(CNN) — Just who qualifies as middle class has always been tough to pin down.
For Hillary Clinton and Bernie Sanders, the middle class extends to those earning up to $250,000 a year. Both have used that figure as the dividing line, raising taxes on those with higher incomes as part of their campaigns to ensure the wealthy pay their fair share.
But a deeper look into Americans’ income data shows that threshold would let many well-off Americans off the hook.
Those with incomes of $250,000 a year are in the top tier of the nation’s earners. A household income of $206,600 was enough to get into the Top 5% in 2014, according the latest U.S. Census Bureau statistics.
The typical middle class American family, meanwhile, made about $53,700 a year.
While there’s no set definition for middle class, the Pew Research Center says it encompasses those making two-thirds to two times median income for one’s household size. That means a middle class family of three would earn between $42,000 and $126,000 a year.
Not raising taxes on the middle class — which she is a centerpiece of Hillary Clinton’s campaign. She pledged at the Democratic debate in December not to hike taxes on the middle class, noting that she made the same guarantee when she ran in 2008.
To pay for her spending plans — including making college more affordable and guaranteeing paid family leave — she would target the wealthy. For instance, she’d institute the so-called Buffett Rule, which requires those making more than $1 million to pay an effective tax rate of at least 30%. She’d also hike the estate tax, raise taxes on investment managers and impose a 4% surcharge on income over $5 million. She has yet to unveil a complete tax plan.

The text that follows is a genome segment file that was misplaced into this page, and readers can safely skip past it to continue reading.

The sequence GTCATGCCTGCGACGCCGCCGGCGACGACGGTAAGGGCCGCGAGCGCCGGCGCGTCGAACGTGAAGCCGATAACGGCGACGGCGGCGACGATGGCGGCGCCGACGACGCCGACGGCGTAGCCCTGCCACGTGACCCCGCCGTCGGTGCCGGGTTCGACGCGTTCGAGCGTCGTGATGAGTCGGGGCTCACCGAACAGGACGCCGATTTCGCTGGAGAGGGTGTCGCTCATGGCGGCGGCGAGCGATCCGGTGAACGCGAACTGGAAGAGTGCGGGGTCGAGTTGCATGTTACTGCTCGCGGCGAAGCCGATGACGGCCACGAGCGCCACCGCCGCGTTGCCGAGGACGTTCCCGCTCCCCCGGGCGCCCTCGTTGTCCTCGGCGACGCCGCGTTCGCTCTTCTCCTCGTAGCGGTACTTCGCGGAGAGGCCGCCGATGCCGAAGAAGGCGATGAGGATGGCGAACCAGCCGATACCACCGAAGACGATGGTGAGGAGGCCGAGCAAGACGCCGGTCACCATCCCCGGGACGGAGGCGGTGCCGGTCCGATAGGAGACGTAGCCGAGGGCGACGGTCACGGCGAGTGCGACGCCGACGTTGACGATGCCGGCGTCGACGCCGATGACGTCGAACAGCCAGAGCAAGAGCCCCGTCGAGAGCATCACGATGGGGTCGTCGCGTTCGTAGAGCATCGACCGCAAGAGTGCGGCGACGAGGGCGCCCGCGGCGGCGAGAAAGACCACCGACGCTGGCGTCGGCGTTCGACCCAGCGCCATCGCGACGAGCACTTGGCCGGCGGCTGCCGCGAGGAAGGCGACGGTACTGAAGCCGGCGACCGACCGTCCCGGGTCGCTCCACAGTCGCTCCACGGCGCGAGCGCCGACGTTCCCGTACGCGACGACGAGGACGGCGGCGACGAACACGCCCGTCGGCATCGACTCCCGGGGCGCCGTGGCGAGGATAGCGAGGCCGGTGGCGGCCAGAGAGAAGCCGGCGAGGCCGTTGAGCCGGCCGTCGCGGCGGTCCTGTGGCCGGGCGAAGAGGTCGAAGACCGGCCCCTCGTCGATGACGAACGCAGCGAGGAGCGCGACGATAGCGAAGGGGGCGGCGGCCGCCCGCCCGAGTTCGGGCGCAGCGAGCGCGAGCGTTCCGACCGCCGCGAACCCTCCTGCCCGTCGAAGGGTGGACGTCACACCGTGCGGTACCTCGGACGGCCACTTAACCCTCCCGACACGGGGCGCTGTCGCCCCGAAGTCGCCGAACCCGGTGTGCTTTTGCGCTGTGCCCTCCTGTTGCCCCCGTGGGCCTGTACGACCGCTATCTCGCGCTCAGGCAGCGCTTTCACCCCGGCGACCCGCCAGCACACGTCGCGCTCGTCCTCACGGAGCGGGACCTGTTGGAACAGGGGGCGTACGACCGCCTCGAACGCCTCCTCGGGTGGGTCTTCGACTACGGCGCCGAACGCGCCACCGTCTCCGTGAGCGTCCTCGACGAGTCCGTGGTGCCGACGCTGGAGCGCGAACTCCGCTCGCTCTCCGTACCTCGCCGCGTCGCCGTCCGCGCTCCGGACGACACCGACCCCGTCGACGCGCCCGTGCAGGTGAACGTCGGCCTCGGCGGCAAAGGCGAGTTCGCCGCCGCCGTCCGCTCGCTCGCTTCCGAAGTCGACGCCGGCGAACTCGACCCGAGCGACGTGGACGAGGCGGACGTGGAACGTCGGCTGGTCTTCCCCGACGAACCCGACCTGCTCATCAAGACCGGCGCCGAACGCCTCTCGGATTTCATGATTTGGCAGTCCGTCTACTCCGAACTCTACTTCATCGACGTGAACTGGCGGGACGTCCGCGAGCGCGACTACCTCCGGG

She has also lashed out at her rival for the Democratic nomination, saying part of Sanders’ plan calls for hiking taxes on everyone.
“I am convinced that raising incomes for hardworking families is the number one job of our economy. That’s why I believe you deserve a raise increase, not a tax increase, and I am not going to stand for that,” she said on the campaign trail last fall.
Sanders, whose campaign revolves around reducing income inequality, would mainly boost taxes on the wealthy, but he would also raise levies more broadly to pay for his universal health care and family leave proposals.
But Sanders also draws the line at $250,000, limiting several of his tax increases to those making more than $250,000. The Vermont senator would slap higher income and investment tax rates on taxpayers earning more than $250,000, as well as impose an additional payroll tax on wages above that amount to shore up Social Security.